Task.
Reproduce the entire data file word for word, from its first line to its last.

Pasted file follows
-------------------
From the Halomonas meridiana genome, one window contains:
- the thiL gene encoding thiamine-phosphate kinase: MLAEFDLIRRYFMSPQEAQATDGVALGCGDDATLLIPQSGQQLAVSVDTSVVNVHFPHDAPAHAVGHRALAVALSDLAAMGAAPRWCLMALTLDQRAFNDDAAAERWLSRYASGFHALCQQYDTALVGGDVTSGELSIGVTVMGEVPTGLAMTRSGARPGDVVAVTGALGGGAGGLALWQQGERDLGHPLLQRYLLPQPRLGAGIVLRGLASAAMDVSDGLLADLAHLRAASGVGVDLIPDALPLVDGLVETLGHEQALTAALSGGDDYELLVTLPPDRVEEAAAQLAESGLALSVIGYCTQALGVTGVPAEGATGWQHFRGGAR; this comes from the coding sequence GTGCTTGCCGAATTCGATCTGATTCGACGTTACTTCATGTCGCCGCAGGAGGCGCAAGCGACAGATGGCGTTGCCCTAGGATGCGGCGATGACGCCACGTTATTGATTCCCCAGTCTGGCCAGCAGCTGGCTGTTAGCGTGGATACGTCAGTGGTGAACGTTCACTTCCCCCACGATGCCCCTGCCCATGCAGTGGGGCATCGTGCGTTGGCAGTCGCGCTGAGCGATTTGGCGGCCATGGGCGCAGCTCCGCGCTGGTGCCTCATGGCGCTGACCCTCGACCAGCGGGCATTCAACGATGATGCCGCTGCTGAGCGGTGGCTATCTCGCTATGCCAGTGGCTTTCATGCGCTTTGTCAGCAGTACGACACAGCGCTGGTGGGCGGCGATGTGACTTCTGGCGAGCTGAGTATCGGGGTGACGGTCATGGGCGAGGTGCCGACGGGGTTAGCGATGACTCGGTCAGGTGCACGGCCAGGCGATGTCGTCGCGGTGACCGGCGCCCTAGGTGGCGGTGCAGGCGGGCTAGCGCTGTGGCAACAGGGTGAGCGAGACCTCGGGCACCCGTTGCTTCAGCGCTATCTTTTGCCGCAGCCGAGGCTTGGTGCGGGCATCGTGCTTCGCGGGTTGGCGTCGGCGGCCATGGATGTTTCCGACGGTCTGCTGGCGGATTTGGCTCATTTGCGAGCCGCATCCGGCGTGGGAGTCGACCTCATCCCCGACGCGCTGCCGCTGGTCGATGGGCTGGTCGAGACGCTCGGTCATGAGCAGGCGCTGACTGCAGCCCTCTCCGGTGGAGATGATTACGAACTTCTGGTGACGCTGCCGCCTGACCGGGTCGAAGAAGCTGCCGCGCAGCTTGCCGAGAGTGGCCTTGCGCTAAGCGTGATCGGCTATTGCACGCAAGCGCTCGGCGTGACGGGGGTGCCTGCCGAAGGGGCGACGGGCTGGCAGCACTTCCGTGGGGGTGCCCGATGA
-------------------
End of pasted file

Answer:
From the Halomonas meridiana genome, one window contains:
- the thiL gene encoding thiamine-phosphate kinase: MLAEFDLIRRYFMSPQEAQATDGVALGCGDDATLLIPQSGQQLAVSVDTSVVNVHFPHDAPAHAVGHRALAVALSDLAAMGAAPRWCLMALTLDQRAFNDDAAAERWLSRYASGFHALCQQYDTALVGGDVTSGELSIGVTVMGEVPTGLAMTRSGARPGDVVAVTGALGGGAGGLALWQQGERDLGHPLLQRYLLPQPRLGAGIVLRGLASAAMDVSDGLLADLAHLRAASGVGVDLIPDALPLVDGLVETLGHEQALTAALSGGDDYELLVTLPPDRVEEAAAQLAESGLALSVIGYCTQALGVTGVPAEGATGWQHFRGGAR; this comes from the coding sequence GTGCTTGCCGAATTCGATCTGATTCGACGTTACTTCATGTCGCCGCAGGAGGCGCAAGCGACAGATGGCGTTGCCCTAGGATGCGGCGATGACGCCACGTTATTGATTCCCCAGTCTGGCCAGCAGCTGGCTGTTAGCGTGGATACGTCAGTGGTGAACGTTCACTTCCCCCACGATGCCCCTGCCCATGCAGTGGGGCATCGTGCGTTGGCAGTCGCGCTGAGCGATTTGGCGGCCATGGGCGCAGCTCCGCGCTGGTGCCTCATGGCGCTGACCCTCGACCAGCGGGCATTCAACGATGATGCCGCTGCTGAGCGGTGGCTATCTCGCTATGCCAGTGGCTTTCATGCGCTTTGTCAGCAGTACGACACAGCGCTGGTGGGCGGCGATGTGACTTCTGGCGAGCTGAGTATCGGGGTGACGGTCATGGGCGAGGTGCCGACGGGGTTAGCGATGACTCGGTCAGGTGCACGGCCAGGCGATGTCGTCGCGGTGACCGGCGCCCTAGGTGGCGGTGCAGGCGGGCTAGCGCTGTGGCAACAGGGTGAGCGAGACCTCGGGCACCCGTTGCTTCAGCGCTATCTTTTGCCGCAGCCGAGGCTTGGTGCGGGCATCGTGCTTCGCGGGTTGGCGTCGGCGGCCATGGATGTTTCCGACGGTCTGCTGGCGGATTTGGCTCATTTGCGAGCCGCATCCGGCGTGGGAGTCGACCTCATCCCCGACGCGCTGCCGCTGGTCGATGGGCTGGTCGAGACGCTCGGTCATGAGCAGGCGCTGACTGCAGCCCTCTCCGGTGGAGATGATTACGAACTTCTGGTGACGCTGCCGCCTGACCGGGTCGAAGAAGCTGCCGCGCAGCTTGCCGAGAGTGGCCTTGCGCTAAGCGTGATCGGCTATTGCACGCAAGCGCTCGGCGTGACGGGGGTGCCTGCCGAAGGGGCGACGGGCTGGCAGCACTTCCGTGGGGGTGCCCGATGA